When to pick peaches – “Peaches are best when ripened on the tree, but fruit growers may wish to pick a bit early to prevent damage from birds, have a higher pectin content for jams and jellies or to have firmer fruit for canning,” Ward Upham of K-State says. “Peaches that are mature enough to pick are still hard. They do not give when lightly squeezed. However, these peaches will ripen off the tree and will have very good quality. They may not be quite as sweet as a tree-ripened peach but are still very good.”
There are a couple of factors to look for in deciding when a peach is mature enough to pick, he says. One is the ground color – the part that does not turn red. The red coloration is not a good indicator of maturity. If the ground color has lost its greenish tinge and turned yellow, check for ease of removal. A mature peach will separate easily from the branch if the peach is lifted and twisted, Upham says. If it doesn’t, it is not mature enough to pick yet.
All peaches will not be ready to pick at the same time. It often takes three to five pickings to harvest a peach tree, Upham says.
“Peaches that are picked early but will be used for fresh eating should be allowed to ripen inside at room temperature. Once they are ripe, they can be refrigerated to preserve them for enjoyment over a longer period of time.”
If you don’t have your own peaches, seize the day to visit an area orchard.
Keeping the lawn alive – A healthy lawn can stay dormant for a good five weeks and still recover, Upham says. But then it needs some water to keep the crown hydrated and the plant alive. Apply about 1/4 inch of water every two weeks to hydrate the crown, he says.
If your lawn has been overwatered, it has a limited root system and needs to slowly enter dormancy. “This is done by shutting off the water gradually,” Upham says. “For example, instead of watering several times a week, wait a week before irrigating. Then don’t water again for two weeks. Thereafter, water every two weeks as described above.
“If you are wondering if the turf is still alive, pull up an individual plant and separate the leaves from the crown. The crown is the area between the leaves and the roots. If it is still hard and not papery and dry, the plant is still alive.
“When rains and cooler weather arrive, the turf should come out of dormancy. However, we will probably have to deal with weeds that germinate before the turfgrass grows enough to provide good cover.”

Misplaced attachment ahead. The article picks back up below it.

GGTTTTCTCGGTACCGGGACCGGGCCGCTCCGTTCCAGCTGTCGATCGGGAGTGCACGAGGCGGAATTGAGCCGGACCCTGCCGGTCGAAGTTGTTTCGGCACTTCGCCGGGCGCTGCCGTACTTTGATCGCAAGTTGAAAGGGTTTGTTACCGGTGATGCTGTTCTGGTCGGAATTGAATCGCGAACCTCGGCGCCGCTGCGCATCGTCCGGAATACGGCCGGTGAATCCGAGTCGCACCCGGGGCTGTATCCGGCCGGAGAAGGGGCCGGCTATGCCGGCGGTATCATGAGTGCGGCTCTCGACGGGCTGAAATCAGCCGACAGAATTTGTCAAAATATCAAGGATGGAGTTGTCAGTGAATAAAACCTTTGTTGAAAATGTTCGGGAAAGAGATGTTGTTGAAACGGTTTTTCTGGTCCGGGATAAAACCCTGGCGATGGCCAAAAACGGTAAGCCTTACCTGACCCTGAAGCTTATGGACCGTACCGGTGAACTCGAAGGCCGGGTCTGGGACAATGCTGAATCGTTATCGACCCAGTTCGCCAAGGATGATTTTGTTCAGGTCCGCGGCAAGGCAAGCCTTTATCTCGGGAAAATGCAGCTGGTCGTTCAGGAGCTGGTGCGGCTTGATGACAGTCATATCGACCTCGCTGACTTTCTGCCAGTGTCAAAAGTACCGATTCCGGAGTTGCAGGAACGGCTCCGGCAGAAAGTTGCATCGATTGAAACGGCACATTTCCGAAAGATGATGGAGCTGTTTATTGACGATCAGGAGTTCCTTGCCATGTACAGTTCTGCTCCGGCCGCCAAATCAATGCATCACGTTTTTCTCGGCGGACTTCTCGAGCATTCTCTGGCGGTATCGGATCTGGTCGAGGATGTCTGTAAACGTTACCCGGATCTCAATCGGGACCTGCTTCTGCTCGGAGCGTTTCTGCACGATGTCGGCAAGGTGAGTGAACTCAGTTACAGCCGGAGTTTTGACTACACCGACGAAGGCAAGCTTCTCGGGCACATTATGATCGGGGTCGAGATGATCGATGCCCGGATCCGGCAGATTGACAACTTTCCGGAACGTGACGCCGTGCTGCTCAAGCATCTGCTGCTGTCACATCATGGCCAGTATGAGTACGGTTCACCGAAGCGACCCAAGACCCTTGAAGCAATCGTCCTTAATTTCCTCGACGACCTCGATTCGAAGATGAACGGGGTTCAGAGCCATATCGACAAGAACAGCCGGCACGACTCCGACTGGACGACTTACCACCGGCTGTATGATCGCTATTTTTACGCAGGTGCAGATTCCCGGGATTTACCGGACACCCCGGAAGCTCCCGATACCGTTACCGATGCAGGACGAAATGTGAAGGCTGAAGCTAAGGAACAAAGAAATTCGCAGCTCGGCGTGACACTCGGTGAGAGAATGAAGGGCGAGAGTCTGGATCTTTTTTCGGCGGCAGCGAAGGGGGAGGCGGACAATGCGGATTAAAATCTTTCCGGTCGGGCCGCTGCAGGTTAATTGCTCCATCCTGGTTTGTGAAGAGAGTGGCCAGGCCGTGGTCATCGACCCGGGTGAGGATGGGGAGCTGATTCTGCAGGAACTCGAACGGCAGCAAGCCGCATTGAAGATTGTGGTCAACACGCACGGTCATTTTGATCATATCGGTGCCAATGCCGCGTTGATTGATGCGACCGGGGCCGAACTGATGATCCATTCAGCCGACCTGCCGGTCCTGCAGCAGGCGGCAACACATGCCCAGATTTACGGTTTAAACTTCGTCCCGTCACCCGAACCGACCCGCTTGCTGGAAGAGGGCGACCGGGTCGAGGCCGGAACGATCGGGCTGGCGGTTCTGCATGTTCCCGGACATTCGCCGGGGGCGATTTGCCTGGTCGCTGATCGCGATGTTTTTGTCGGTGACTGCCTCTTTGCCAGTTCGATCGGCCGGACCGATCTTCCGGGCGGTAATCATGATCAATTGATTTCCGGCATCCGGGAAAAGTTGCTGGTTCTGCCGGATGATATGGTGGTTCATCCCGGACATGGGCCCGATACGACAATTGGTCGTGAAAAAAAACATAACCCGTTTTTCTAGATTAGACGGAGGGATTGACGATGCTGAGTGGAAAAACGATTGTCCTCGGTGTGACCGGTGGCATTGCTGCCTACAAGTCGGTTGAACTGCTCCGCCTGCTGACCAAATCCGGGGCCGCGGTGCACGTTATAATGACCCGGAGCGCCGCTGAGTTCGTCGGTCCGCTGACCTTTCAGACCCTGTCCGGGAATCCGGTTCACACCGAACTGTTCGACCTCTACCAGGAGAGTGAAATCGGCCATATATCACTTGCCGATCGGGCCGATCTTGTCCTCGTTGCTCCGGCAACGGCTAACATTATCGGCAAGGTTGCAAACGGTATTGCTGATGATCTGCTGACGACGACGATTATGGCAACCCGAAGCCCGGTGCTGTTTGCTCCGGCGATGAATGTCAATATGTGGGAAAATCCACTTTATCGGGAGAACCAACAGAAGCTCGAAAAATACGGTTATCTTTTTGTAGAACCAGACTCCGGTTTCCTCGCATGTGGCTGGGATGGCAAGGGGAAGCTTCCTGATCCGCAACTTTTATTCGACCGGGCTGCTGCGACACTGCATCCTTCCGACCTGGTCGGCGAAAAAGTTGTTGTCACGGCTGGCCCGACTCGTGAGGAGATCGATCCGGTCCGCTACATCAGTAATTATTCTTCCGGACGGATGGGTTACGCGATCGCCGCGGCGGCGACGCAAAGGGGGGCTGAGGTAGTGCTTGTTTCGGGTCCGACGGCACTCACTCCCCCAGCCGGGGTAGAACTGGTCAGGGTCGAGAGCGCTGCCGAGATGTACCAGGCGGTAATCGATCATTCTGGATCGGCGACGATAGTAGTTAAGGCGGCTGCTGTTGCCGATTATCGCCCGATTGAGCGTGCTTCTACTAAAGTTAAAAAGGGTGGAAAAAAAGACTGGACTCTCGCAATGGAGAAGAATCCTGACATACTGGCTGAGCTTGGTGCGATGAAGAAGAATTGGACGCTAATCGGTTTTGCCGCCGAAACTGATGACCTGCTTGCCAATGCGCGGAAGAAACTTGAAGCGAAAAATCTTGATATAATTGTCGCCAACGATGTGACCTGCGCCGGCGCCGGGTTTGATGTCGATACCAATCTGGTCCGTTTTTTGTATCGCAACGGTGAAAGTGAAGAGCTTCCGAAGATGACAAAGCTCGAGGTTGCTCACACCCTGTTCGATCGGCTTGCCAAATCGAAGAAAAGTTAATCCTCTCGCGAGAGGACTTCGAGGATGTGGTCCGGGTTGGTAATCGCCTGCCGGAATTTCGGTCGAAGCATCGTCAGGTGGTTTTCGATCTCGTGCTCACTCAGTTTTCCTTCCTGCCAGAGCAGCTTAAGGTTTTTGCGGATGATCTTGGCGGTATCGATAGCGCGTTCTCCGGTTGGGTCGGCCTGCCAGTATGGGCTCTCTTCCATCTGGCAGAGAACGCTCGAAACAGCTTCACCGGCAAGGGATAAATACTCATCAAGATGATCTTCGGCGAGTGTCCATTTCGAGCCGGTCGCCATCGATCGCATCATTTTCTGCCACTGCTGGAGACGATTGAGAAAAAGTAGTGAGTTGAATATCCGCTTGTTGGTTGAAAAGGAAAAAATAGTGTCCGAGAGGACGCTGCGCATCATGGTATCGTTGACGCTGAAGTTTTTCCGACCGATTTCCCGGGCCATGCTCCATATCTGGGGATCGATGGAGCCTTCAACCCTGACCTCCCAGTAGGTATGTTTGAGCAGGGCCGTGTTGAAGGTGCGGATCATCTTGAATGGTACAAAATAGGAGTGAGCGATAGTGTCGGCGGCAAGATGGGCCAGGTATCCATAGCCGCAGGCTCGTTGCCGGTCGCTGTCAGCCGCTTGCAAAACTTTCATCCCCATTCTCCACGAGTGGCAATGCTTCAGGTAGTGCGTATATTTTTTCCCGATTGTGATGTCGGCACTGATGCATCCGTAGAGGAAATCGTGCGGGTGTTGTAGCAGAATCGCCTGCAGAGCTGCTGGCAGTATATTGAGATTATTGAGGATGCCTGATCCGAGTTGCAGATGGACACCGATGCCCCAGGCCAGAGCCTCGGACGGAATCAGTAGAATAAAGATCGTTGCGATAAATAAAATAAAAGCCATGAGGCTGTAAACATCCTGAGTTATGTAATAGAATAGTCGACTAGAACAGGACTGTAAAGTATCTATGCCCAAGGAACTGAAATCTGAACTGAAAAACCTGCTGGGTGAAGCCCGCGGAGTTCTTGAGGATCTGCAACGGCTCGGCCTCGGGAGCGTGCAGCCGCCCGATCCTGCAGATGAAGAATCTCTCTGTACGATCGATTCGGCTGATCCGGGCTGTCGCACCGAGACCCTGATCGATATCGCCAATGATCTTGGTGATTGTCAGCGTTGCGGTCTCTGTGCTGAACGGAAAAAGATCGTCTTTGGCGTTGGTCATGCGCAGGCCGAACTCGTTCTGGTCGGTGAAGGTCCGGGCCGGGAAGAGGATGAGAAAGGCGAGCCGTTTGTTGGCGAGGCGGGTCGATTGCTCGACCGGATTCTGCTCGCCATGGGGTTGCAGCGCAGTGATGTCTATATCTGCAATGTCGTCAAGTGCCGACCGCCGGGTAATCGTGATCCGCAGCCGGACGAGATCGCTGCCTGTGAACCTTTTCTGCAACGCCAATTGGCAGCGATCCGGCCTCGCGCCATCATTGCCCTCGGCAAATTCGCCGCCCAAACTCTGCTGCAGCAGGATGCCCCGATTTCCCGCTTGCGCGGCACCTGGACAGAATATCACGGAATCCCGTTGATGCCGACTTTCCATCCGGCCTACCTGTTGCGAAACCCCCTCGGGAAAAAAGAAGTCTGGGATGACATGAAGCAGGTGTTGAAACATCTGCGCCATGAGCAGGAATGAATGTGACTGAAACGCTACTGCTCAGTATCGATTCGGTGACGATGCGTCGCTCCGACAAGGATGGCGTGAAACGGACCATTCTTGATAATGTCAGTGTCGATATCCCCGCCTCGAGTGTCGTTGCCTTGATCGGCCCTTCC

Tomato color – When temperatures are over 95, red pigments don’t form properly in tomatoes, Upham says. Tomatoes may in that case ripen an orange color (as edible as ever). If you remove them just as they are starting to turn color and have them ripen in lower temperatures (75 to 85 is best), they will develop the normal color.
Blossom-end rot – If you see a sunken, brown, leathery patch on the bottom of tomatoes, it is blossom-end rot. Consistent watering, mulching and not overfertilizing are about the only things you can do to help avoid it. It is a temporary condition, and the plant should come out of it in a few weeks, Upham says. You can remove affected fruit to encourage new tomatoes.
Bitter cucumbers – To avoid bitter cucumbers, Upham advises: newer varieties that are less likely to become bitter; well-drained soil with a pH between 6.0 and 6.5; plenty of organic matter also helps; mulch; adequate water, especially during the fruiting season; and disease and insect control.
A fall garden – The first crops of a fall garden can now be started, Upham says. Members of the cabbage family – cole crops such as cabbage, broccoli and cauliflower – can be either seeded directly in the garden or started in pots for transplanting about mid-August.
Plant slightly deeper than you would in the spring so the seed stays cooler and the soil around the seed stays moist longer. Plant more thickly and thin later. The plants may need to be protected from rabbits through the use of fencing.
Use light amounts of fertilizer before planting. For example, apply 1/4 cup of a low-analysis fertilizer (6-7-7) per 10 feet of row. Sidedress two weeks after transplanting or four weeks after sowing seed by applying 2 tablespoons of a 16-0-0 or 1 tablespoon of a 27-3-3, 30-3-4 fertilizer, or something similar per plant.
Watering must be done more often to keep the seedlings from drying out. Apply a light sprinkling of peat moss, vermiculite or compost directly over the row after seeding if you plan to water from above. Better is to use a soaker hose right next to the row to allow water to slowly seep into the ground.
Plants should be ready for harvest in late September to early October, with broccoli side shoots developing well into November, weather permitting, Upham says.
Plant a Row for the Hungry – If you have produce you can’t use or that you’d like to donate to the needy, here are the locations for Plant a Row for the Hungry. The locations accept donations during business hours for the Kansas Food Bank:
Kansas Food Bank, 1919 E. Douglas; Augusta Ace Home Center, 316 W. Seventh Ave. in Augusta; Brady Nursery, 11200 W. Kellogg; Hillside Nursery, 2200 S. Hillside; Hillside Feed and Seed, 1805 S. Hillside; Johnson’s Garden Centers, 802 N. Ridge Road, 21st and Woodlawn, 2707 W. 13th St.; Valley Feed & Seed, 1903 S. Meridian.
Birding at Botanica – Take a walk through Botanica while bird-watching at 9 a.m. Tuesday. It’s included in Botanica admission.
Tornado-alley talk – Jay Price, director of the public history program, and WSU graduate student Keith Wondra will share excerpts from their book, “Kansas in the Heart of Tornado Alley.” It explores the relationships between the people of Kansas and tornadoes and also the ways in which tornados have shaped the lives of Kansans. The lunchtime lecture, at 12:15, is included in Botanica admission.
The book will be available for purchase. Lunch is catered by Truffles and is available for purchase from 11 a.m. to 12:30 p.m.